Three ideas for dealing with bottlenecks in your system.
These simple ideas can apply to lots of different situations: I shall use the examples of a huge bottleneck we have in our housing crisis in Ireland. By their nature, these are temporary fixes and do not address any long-term investment in capacity.
- Start measuring and improving capacity utilisation by sector and by geography. We often measure the wrong thing. Trolley lists in hospitals, homeless numbers, conviction rates, when we should be measuring other things. On time successful discharge rates, Room occupancy rate, successful crime preventions. It is true that these can be harder to measure, but with IoT devices, instant survey system etc, they are becoming easier to measure. What we measure impacts what we do. Let’s use a few examples:
- Utilisation of living over the shop. Retail Excellence wants to do it. See https://fora.ie/live-above-shops-scheme-3632761-Oct2017/ So why are we talking about this for over 20 years with no progress. Government needs to enable councils to give temporary fixed term planning exemptions which enable older buildings and premises which will only comply with new regulations once they are knocked and rebuilt. Of course, people need a minimum of exit methods in case of fire etc. Most upper stories on our retail streets are way underutilised but they are uneconomic to develop when an income is being generated on the ground floor. So perhaps we need to charge the planning department with achieving a key metric of utilisation of space above shops for residential and allocate central funds to local authorities on the basis of their success relative to the pressure on homelessness in the locality. Perhaps that might generate some alignment of interests.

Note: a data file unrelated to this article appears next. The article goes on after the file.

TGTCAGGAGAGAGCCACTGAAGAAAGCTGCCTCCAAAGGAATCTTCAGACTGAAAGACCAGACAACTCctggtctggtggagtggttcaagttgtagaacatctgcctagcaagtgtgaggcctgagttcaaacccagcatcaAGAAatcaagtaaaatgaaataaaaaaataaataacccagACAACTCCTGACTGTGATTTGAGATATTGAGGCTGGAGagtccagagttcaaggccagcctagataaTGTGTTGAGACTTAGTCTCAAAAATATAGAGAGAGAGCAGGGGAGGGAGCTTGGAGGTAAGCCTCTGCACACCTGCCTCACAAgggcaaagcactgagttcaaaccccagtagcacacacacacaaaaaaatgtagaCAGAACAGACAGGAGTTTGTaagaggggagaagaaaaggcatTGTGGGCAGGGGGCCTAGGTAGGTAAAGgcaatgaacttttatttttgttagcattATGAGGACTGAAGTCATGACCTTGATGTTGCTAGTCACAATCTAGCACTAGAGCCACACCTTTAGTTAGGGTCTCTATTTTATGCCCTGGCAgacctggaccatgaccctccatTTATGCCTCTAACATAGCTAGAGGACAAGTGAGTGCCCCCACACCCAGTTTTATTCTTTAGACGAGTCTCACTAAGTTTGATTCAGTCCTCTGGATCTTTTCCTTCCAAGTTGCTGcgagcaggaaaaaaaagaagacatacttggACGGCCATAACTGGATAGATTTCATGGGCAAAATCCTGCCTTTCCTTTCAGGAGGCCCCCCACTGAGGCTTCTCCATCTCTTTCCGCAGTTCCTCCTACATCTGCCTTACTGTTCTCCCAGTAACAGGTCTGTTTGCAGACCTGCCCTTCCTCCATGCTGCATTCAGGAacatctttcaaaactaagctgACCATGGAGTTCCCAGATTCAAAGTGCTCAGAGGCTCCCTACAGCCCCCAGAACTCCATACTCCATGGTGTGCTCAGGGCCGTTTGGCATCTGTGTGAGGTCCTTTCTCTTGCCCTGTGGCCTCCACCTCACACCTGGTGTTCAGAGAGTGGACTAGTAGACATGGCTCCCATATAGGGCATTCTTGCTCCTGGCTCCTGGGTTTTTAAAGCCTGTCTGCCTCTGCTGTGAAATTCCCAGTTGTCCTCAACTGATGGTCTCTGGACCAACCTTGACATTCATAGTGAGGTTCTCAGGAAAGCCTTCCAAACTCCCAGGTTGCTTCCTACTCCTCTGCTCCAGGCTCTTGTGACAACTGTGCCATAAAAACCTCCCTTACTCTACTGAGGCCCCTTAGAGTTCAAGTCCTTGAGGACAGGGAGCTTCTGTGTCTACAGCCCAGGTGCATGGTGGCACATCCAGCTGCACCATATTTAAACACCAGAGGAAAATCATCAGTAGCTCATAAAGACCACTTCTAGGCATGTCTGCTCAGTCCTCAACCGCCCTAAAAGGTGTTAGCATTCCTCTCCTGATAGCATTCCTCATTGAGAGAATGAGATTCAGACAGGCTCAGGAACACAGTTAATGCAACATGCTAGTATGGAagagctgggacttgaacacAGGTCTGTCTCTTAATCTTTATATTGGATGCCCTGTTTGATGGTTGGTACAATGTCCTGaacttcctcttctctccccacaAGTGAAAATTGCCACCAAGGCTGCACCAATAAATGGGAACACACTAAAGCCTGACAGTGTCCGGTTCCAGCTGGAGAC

- Utilisation of single occupancy homes by elderly. Many of the elderly today came from an era when they saved a little and supplemented it with their non-contributory pension. Today we have a crazy situation where these elderly are incentivised to stay in their far too big family homes, way beyond a period when the home is useful to them. The first problem is that if they rent them out, the income is taken from their pensions, so they face a disincentive to move. Secondly, there is a woeful level of accommodation for such people. So rather than focusing on new build in outer suburbs or city centre, where is the focus on enabling the empty nesters to move locally to suitable accommodation, so for every one bed that is built that 3 become available?
- If the capacity is in the wrong place, which is it easier to move, the machine/property or the people? The people is the harder one to move as they have free will. Moving machines and property is a question of time and money. So initiatives should be made to incentivise those who can move to move where there is capacity, as people are clearly more mobile.